Laura Bush walks
Laura Bush touts the Northwest Isles' ecological value after visiting Midway
MIDWAY ATOLL » First lady Laura Bush didn't just look at the wildlife of the Northwestern Hawaiian Islands on her whirlwind visit here yesterday -- she interacted with it.
Bush fed fish to a young endangered Hawaiian monk seal, one of six being fattened in an enclosure to increase their survival chances when re-released to the wild.
She planted native bunch grass to improve the habitat for endangered Laysan ducks, which have been reintroduced here and are thriving.
And she shook her head in dismay when she saw how much plastic debris makes its way to this remote portion of the Hawaiian Archipelago, thousands of miles from any continent.
"People do need to know that if you drop your cigarette lighter in the gutter, it's likely to wash out and finally end up in an ocean and, in this case, end up in the stomach of a baby chick albatross," Bush said. "And I know people aren't that aware of this, and I think if they were aware, they'd be a little bit more careful."
Bush was emphatic about the importance of the Northwestern Hawaiian Islands Marine National Monument, proclaimed by President Bush in June. Today, Laura Bush is to participate in a ceremony bestowing a native Hawaiian name on the monument.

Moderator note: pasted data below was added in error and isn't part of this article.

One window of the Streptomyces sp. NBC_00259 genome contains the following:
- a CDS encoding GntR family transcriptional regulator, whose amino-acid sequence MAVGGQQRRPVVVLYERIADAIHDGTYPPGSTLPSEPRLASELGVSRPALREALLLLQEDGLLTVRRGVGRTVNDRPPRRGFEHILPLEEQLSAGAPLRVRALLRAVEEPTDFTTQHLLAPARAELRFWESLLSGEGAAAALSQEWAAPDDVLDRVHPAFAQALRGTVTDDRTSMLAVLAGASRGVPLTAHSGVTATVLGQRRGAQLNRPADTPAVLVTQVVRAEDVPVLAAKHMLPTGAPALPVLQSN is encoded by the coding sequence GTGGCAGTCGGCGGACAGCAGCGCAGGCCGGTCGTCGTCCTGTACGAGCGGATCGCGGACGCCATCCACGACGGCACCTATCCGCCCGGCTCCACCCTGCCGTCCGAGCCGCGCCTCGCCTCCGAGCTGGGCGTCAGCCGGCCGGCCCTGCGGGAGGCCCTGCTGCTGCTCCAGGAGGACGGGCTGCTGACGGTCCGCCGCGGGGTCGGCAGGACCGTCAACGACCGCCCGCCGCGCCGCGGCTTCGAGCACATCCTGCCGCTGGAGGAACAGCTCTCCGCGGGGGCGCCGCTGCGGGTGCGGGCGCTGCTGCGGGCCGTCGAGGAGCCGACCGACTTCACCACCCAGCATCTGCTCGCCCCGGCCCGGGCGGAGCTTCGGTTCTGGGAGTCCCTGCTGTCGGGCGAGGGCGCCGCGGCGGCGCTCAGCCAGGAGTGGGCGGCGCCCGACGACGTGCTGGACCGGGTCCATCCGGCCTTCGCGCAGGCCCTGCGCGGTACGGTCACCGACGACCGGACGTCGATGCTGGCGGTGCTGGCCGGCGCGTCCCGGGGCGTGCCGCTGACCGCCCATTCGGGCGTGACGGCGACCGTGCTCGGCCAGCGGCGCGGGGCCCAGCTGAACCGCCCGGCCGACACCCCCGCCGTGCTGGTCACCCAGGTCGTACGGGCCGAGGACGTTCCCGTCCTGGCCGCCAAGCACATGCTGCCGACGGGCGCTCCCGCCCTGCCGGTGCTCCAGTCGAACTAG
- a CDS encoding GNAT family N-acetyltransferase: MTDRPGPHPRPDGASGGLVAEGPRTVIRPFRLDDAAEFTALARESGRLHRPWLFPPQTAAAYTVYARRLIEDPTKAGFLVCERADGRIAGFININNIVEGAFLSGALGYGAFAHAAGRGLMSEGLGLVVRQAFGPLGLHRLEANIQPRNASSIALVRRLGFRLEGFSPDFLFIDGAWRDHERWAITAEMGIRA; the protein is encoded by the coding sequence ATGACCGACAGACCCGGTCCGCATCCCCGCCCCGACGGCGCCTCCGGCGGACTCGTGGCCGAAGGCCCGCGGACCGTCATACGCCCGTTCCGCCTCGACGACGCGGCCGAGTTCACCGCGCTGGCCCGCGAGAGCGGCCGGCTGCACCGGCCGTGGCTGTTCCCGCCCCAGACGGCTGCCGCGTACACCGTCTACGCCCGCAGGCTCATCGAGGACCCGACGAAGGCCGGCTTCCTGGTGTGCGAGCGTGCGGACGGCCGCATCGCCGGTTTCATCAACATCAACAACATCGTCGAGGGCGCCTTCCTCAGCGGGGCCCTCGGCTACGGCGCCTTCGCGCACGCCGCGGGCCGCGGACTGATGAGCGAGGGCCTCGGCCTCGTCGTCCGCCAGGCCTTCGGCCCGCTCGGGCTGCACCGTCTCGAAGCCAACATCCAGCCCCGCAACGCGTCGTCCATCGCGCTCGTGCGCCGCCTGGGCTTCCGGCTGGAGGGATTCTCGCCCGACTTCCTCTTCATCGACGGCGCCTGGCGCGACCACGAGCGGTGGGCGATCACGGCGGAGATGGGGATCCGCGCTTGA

"This is very, very important," she said, noting that "the monument doubles our acreage that's under -- maybe I should say mileage -- that's under the Department of Interior or the Department of Commerce. It is now the largest conservation area in the United States, and the largest marine conservation area in the world. So it's huge."
Bush walked and rode in golf carts around the two largest islands in Midway Atoll, Sand and Eastern, learning about the bird and marine life that flourishes here and the historic battle that turned the tide for the U.S. in the Pacific during World War II.
In an exclusive interview with the Star-Bulletin, she said she supports funding for the monument that will preserve both its unique wildlife and cultural and its historical heritage.
Bush spoke in favor of speeding the cleanup of lead paint that is poisoning some birds when they eat chips of paint from old Navy buildings. The U.S. Fish and Wildlife Service has estimated that the work will cost $6 million but has not been budgeted.
Bush said she believes a limited amount of eco-tourism could be good for the islands by spreading the wonder of being here.
"It's a really huge thrill to have this opportunity," she said. "I mean, this is what we were all calling, including our Secret Service (agents), a once-in-a-lifetime" experience.
"Well, it's so remote, I guess there never would be -- I hope there never would be -- any large amount of tourism here," she said over a morning coffee at the island's restaurant before starting on her tour. She also said she supports scientific research in the area, to learn more about it.
"I think it's interesting for scientists and researchers to be able to come here and to really learn how -- what we can do to manage conservation and to protect this area in the best way we possibly can," she said.
Bush said she has been an avid bird-watcher all her life, but she does not keep a checklist of birds she has seen, as some birders do. She noted that she had never before seen any of the three albatrosses she saw yesterday: the Laysan albatross, the rarer black-footed albatross and the only golden albatross in the country.
Asked if she had volunteered to make this trip, Bush did not hesitate in answering, "Absolutely."